10 Sure Things That Happen If You Get A Houston DUI Part II
Whether or not you face jail time when convicted of DUI, you will also probably need to complete a probation sentence. Your sentencing judge is responsible for setting the terms of your probation. Failing to comply with the terms will land you in jail.
There is an added financial burden involved in serving a DUI probation sentence. You will be billed (usually monthly) for the administrative and supervisory costs of probation.
7. Drunk Driving School
In most states, completing a drug and alcohol education program is a requirement for having your driver’s license reinstated. These programs go by many different names, but “drunk driving school” is the common universal term.
Completing such a class involves hours of education and, usually, a personalized assessment of your drinking habits. Here, too, there is additional expense: You will be obliged to pay a fee to attend the classes and complete the course.
8. Alcohol Evaluation / Treatment
Sometimes, evaluating your alcohol consumption is an entire step separate from attending drunk driving school. You may need to sit with a trained counselor and describe your alcohol consumption habits. Your evaluator will ask a series of questions to develop an accurate assessment of the impact alcohol has on your life.
If your counselor recommends it, the return of your driving privileges may be made conditional upon your completion of an alcohol treatment program. Such a treatment program will have to be approved by the court, and, of course, you will be responsible for paying for the program.
9. Higher Insurance Premiums
Most states require you to take out a new, specialized insurance policy before getting behind the wheel again after a DUI. Known as “SR-22 insurance,” this policy can be extremely expensive. It can easily double the total amount you’re paying for car insurance, and in some cases, your overall premium may end up three times as high as it was before.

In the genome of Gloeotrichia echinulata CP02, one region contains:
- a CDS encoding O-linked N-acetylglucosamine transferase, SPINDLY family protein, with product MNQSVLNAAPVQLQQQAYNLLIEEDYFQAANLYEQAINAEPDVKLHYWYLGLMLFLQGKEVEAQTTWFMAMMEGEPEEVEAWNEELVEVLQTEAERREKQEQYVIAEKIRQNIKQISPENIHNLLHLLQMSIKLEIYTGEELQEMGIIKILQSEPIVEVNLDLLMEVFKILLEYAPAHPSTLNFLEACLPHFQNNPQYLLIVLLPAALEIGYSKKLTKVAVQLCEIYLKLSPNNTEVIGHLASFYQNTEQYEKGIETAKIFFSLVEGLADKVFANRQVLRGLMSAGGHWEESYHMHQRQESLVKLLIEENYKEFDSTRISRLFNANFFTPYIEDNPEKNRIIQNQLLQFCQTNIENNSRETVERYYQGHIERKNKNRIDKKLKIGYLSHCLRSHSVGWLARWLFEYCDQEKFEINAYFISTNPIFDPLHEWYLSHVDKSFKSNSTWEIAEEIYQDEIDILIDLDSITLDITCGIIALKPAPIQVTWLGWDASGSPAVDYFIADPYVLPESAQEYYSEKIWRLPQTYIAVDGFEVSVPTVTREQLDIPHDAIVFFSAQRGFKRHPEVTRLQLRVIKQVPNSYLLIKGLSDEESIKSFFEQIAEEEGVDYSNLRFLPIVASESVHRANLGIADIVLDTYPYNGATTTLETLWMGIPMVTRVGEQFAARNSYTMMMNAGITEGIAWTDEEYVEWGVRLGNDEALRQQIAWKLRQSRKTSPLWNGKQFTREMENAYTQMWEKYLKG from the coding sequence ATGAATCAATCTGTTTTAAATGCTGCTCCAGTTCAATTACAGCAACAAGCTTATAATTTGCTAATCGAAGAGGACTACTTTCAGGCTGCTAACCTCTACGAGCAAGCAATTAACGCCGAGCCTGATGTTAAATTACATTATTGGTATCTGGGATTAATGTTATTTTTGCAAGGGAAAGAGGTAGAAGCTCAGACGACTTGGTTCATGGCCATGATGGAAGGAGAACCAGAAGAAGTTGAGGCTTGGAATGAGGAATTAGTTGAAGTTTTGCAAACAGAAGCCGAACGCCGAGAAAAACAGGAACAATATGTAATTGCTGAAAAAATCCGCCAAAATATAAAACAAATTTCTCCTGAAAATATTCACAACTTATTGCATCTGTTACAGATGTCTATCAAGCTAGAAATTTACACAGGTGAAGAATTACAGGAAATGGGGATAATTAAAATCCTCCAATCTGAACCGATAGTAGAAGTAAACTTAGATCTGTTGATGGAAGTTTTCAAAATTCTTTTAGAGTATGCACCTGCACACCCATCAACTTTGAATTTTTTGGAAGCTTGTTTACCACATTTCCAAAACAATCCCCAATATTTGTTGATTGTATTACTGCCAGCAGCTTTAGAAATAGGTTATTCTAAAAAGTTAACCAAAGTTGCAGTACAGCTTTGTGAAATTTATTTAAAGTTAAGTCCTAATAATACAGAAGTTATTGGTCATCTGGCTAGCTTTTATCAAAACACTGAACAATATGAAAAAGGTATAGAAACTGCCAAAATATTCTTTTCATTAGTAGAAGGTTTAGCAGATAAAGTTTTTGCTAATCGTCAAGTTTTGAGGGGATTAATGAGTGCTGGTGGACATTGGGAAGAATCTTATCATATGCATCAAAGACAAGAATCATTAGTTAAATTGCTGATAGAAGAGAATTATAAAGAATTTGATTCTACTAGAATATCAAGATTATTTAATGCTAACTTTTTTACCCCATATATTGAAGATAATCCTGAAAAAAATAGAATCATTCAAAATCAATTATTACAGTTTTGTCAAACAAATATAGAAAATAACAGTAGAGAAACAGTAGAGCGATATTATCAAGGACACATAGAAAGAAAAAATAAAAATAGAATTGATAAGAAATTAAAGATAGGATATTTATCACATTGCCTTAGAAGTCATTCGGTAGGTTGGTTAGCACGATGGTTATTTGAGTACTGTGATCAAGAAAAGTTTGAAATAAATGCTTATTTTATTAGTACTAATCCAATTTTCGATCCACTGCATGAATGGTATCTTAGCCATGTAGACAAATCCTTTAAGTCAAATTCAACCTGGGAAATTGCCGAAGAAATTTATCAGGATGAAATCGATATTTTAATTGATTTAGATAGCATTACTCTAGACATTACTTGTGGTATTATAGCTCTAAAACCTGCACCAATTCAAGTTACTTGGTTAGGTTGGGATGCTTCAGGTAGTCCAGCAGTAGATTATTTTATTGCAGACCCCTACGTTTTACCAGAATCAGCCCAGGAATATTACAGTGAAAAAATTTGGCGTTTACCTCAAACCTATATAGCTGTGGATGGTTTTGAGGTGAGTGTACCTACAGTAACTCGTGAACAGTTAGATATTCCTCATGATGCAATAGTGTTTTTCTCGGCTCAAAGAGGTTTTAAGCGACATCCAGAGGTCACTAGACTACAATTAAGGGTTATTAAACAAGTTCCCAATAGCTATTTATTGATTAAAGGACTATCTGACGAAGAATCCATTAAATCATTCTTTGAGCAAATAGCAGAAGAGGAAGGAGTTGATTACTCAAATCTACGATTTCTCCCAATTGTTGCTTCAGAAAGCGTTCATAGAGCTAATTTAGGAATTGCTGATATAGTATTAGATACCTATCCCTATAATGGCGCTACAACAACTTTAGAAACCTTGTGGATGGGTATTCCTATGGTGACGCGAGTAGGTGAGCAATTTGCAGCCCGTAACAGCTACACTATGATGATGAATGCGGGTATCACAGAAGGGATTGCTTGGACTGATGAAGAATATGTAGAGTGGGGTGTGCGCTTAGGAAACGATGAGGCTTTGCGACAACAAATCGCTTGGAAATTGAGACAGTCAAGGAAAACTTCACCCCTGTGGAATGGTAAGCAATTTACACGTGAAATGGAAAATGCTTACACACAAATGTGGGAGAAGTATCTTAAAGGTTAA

Most states mandate SR-22 insurance for three years after a DUI conviction.
10. Ignition Interlock Installation
More and more states mandate the installation of an ignition interlock device on a driver’s vehicle after he or she is convicted of driving under the influence. An ignition interlock may be required even for a first-time DUI offender. The device controls the starting of the vehicle’s engine; unless the driver can pass a breath alcohol test, the engine will not start.
Drivers who have been ordered to use an ignition interlock device will have to pay for the device’s installation. They are also usually responsible for a monthly service fee to operate the device; the total cost of an ignition interlock can be surprisingly expensive.
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